Monday, November 28, 2011


The whole album is a work of art, from the hand silkscreened covers to the sea foam green of the vinyl. It is a stunning art object, and we have not even gotten to the music, which is excellent. This album is a “rock opera” about the Johnstown Flood. Caterpillar performed it in Johnstown this summer. It is not surprising that a rock band led by an archeologist would write a magnum opus to some historical disaster.

The Johnstown Flood or, as it was known locally, “The Great Flood,”
occurred May 28, 1889. Like other “natural disasters” the damage was made worse by human folly. “It'll Hold” seems to reference the dam that ultimately did not. There is a sort of swagger in the guitar line, with ominous undertones. This album is way jammier than previous efforts. It is obvious that a Neil Young and Crazy Horse influence weighs heavy on the tone. The slightly laid-back bass drum and bass stumble right under a current of prickly guitar showers of cosmic proportions. There is a bounciness in the heaviness, like a log hurtling down a flooded river.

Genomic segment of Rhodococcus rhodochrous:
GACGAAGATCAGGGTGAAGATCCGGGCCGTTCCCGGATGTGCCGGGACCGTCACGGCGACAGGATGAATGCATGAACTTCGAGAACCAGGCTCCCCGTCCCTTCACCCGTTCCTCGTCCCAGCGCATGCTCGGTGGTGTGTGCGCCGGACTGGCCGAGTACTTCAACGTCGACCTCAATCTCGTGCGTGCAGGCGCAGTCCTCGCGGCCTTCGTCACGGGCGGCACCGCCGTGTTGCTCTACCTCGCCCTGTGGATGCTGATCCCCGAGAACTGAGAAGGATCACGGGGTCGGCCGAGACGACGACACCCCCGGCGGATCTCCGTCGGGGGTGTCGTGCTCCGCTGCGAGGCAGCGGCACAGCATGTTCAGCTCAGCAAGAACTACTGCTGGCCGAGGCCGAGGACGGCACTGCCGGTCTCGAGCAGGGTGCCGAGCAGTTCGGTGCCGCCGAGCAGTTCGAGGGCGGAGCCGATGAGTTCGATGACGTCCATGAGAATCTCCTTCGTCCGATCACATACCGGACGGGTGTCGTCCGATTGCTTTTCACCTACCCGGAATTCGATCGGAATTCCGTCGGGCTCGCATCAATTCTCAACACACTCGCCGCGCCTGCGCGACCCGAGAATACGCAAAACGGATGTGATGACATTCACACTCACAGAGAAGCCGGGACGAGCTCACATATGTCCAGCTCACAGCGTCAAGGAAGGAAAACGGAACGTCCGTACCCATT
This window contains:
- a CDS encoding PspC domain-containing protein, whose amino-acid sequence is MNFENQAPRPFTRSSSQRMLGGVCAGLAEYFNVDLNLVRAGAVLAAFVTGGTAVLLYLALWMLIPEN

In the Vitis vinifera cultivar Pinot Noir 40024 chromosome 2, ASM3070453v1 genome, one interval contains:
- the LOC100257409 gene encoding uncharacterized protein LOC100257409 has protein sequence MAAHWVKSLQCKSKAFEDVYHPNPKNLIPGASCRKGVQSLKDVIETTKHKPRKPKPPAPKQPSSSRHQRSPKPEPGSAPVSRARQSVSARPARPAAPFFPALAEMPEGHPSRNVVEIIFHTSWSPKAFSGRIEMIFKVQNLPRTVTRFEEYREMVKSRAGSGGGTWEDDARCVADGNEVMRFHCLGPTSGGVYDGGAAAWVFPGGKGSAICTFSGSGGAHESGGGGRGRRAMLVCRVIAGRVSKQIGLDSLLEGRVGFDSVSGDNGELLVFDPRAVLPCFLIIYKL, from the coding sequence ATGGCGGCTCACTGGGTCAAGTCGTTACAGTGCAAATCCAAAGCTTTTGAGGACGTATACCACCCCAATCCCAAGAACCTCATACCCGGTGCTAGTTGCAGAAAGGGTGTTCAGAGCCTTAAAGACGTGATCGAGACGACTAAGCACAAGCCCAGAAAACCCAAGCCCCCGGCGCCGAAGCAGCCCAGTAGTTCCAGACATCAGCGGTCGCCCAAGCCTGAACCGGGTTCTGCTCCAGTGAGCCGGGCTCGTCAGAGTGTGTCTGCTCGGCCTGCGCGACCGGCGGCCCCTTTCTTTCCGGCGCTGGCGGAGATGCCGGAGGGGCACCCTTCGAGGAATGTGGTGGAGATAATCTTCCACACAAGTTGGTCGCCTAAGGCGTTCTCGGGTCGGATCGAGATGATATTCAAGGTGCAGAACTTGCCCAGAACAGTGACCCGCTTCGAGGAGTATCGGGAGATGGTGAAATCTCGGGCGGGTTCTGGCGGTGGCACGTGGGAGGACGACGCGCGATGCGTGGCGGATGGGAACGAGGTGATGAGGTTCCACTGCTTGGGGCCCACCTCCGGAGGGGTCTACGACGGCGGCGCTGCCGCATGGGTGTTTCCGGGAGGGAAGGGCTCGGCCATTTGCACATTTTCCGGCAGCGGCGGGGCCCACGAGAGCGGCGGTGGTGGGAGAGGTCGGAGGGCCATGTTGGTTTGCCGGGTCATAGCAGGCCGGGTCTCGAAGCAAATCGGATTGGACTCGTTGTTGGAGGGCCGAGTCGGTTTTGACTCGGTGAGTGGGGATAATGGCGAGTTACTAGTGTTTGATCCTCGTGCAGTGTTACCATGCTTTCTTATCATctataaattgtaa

The next jam is more dense. There is a voice, female; she is speaking German. The band is locked into one groove. You pick out the word “Philadelphia” from the German. When they performed this live once, they had Ms. Shannon Boweser read the corresponding English at the same time as the German for a hypnotic effect. She repeats “Johnstown,” again and again “Johnstown.”

The flip of the record starts with “Johnstown in the Flood.” It is a song about losing someone in the flood. “I was across town when I heard the dam would go.” This is Crazy Horse Caterpillar at its finest. The guitar solos are blistering. A frenetic frenzy of bent guitar chords and chugging bass and drums. “Momma said she is no good, one more gone my friend”. This is rageful sorrow. This is a masterpiece.

The next jam is channeling a more Spacemen 3 vibe. backwards drums and all. The guitar work on this record is great. Mike is the show boat but Dennis' skills should not be underestimated. John & Brenda are a couple and that is why the rhythm section is so literally tight. It is the sound of people’s lives being washed away.

The last jam has a hopeful vibe, despite the despair; it is called “After the Flood.” I love Mike's earnest unassuming vocals. He is the funniest archeologist you could ever hope to meet. The female vocal (not sure if it is Brenda) sounds beautiful. This is a beautiful coda to a classic album, belonging in the same canon as Neil Young's “Time Fades Away,” Spacemen 3’s “Taking Drugs to Make Music to Take Drugs To,” Sonic Youth's “Bad Moon Rising” or even Bardo Pond's “Bufo Alvarius.” Classic. (Caterpillarlovesyou) (Dan Cohoon)